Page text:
An interview with Esmee Hawkey

10 mins

What you are up to at the moment? Currently I am racing in the Porsche Carrera Cup GB Champi...


What you are up to at the moment?
Currently I am racing in the Porsche Carrera Cup GB Championship. It is my second year in Carrera Cup as a Pro Am. With the support of my sponsors, Porsche Centre South London and Landmark, I have been able to have an extremely successful year. It has been tight on the championship throughout the whole year and with the final race weekend at Brands Hatch, my home circuit, I am excited to end my second season on a high. I also raced in the W Series inaugural season this year which is an all-female single-seater championship. To be able to have the opportunity to race in a Formula 3 car against some of the most talented females in motorsport was amazing. I had never driven a formula car in my whole career of motorsport, so it was a massive learning curve and I came away as an all-round better driver.

How long have you been interested in motorsport?
I have loved motorsport ever since I was a little girl when I watched my father race in karting. It was only until the age of 8 I actually spoke to my father about getting involved myself and I guess that was due to the lack of females at the time my father was racing.

How did you get into motorsport?
I got into motorsport through my Dad. I used to go and watch him race in the Monaco Endurance Cup with my mum and younger brother. At the time I was at dance school and my hobbies were ballet and tap dancing, but when I saw my dad racing I decided I wanted to be exactly like him and become a racing driver. So at the age of 8, I hung up the dance shoes and got my first go-kart for my birthday. It would be my dad, grandad, younger brother Ethan and myself at the race track. My father would mechanic my brother and it would be my grandad Tony and I working on my kart. That’s how it all started and has only grown from that point onwards.

What’s your biggest achievement to date?
I would say one of my biggest achievements to date and the one I am extremely proud of, was getting myself into W Series. The process at Melk and Almeria was extremely tough and so it was my hard work, dedication and drive that got me into the series. It was a tough year in W Series and I had a lot to learn in a short amount of time. Having never driven a single-seater, I will never forget the day that it all paid off and I qualified 3rd on the grid in qualifying at my home circuit Brands Hatch for the last race of the season.

What is the perception of women in motorsport both from inside and outside of the industry?
I don’t think the perception of women in motorsport should be any different to how men in motorsport are perceived. Yes, this is a male-dominated sport but at the end of the day we are all racing drivers and it doesn’t matter whether you are male and female, people are interested in the best and that’s what each and every one of us are striving to be.

Have things become easier for women in motorsport than when you first started?
I definitely think things have become easier for women in motorsport. There are more opportunities and we are starting to see an increase in females in motorsport. The biggest thing for females this year has to be W Series and the fact that they paid for 20 females to race in a championship that followed the DTM. This was a huge step forward for females in motorsport and I definitely think we will see more females coming up through karting and into cars in years to come.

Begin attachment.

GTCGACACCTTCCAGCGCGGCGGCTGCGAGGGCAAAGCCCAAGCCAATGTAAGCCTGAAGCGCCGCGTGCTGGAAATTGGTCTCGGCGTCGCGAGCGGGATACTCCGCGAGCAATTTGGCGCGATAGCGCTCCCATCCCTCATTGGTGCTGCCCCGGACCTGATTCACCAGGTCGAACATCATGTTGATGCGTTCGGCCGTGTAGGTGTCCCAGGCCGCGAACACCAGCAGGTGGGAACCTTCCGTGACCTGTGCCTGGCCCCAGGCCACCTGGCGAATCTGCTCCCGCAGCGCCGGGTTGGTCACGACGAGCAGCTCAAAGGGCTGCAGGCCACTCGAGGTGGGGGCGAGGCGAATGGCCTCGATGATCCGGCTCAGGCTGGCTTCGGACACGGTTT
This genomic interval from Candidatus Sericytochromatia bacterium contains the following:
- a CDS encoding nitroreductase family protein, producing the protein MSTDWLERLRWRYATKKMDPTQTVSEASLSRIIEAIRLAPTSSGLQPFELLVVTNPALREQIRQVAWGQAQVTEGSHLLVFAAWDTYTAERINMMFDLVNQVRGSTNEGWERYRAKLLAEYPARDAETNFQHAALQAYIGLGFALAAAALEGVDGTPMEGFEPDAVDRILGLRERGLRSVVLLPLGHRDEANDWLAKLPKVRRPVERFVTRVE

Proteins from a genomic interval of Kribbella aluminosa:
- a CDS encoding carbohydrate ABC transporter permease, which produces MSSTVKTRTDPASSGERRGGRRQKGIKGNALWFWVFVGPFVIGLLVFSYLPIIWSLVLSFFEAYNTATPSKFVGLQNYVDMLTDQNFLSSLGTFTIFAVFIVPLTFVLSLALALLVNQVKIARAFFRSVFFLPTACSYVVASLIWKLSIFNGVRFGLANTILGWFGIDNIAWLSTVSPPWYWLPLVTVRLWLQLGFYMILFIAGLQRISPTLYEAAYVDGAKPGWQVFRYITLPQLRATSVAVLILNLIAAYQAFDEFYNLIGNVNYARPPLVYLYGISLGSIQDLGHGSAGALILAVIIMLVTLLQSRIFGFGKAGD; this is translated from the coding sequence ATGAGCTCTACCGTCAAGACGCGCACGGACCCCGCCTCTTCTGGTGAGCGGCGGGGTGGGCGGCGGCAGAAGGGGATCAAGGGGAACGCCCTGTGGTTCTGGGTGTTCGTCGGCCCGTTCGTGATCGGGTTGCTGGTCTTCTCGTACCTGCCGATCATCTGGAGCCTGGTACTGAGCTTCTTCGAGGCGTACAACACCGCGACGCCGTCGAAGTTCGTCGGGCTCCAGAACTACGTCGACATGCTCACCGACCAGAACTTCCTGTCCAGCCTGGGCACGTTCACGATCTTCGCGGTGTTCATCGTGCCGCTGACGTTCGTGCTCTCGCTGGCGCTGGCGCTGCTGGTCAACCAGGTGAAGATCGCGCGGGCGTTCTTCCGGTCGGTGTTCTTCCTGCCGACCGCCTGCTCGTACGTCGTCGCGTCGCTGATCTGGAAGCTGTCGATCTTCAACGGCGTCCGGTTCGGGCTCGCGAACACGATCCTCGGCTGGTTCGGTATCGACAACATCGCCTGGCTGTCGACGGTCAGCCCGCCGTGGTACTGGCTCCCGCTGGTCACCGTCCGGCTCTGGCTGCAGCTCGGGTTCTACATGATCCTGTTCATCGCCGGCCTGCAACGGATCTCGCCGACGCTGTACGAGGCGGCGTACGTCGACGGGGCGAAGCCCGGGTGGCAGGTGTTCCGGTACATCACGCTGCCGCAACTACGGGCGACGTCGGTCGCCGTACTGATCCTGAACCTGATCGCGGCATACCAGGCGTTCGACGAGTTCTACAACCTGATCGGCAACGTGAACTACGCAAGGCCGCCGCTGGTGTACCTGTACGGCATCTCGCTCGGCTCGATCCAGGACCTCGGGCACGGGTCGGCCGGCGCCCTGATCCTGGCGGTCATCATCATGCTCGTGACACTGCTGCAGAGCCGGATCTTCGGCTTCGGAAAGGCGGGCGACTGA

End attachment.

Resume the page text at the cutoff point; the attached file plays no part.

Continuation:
What could the industry do to increase greater participation of women?
I think this is just something that will grow in time. W Series has created a lot of attention and I definitely think we will see an increase in females coming up through karting into cars due to W Series. One thing I did notice was even the fans that we had at the final race of W Series with DTM; there were a lot more young females and little girls that had come with their parents to watch and I think this is exactly what needed to happen.

There is an argument that there should be segregation of men and women within the sport, others say there shouldn’t. Where do you stand in the issue?
I believe there shouldn’t be segregation within the sport. Men and women can race against each other and have been for many years. There is no reason why this should change as at the end of the day we are all racing drivers and when the helmet goes on it doesn’t matter whether you are male or female. I have won races and beaten men so why should we be separated from racing against the best drivers in the sport whether they be male or female.

What is your career goal?
My career goal is quite simply to make a career in motorsport. The goal is to get to the top of motorsport and I am currently on that journey. I would love to become a works driver for a factory team and race in an endurance championship such as Blancpain or WEC etc. Also LeMans 24hrs is such a prestigious and well known event, this is a race I really want to participate in, in the future.

What is next for you?
As this season comes to an end there are quite a few options that we can look at. Obviously this year I competed in both Porsche Carrera Cup and W Series. W Series was an all paid for, female only championship with the top 12 of this season going through to race next year. Unfortunately due to some unluck and steep learning curves I was not within the top 12 and will have to wait and see whether I get another opportunity to race in W Series. Aside from this we also have Carrera Cup to look at again and as it will be my third year in the championship I am looking to make the move from ProAm to Pro.

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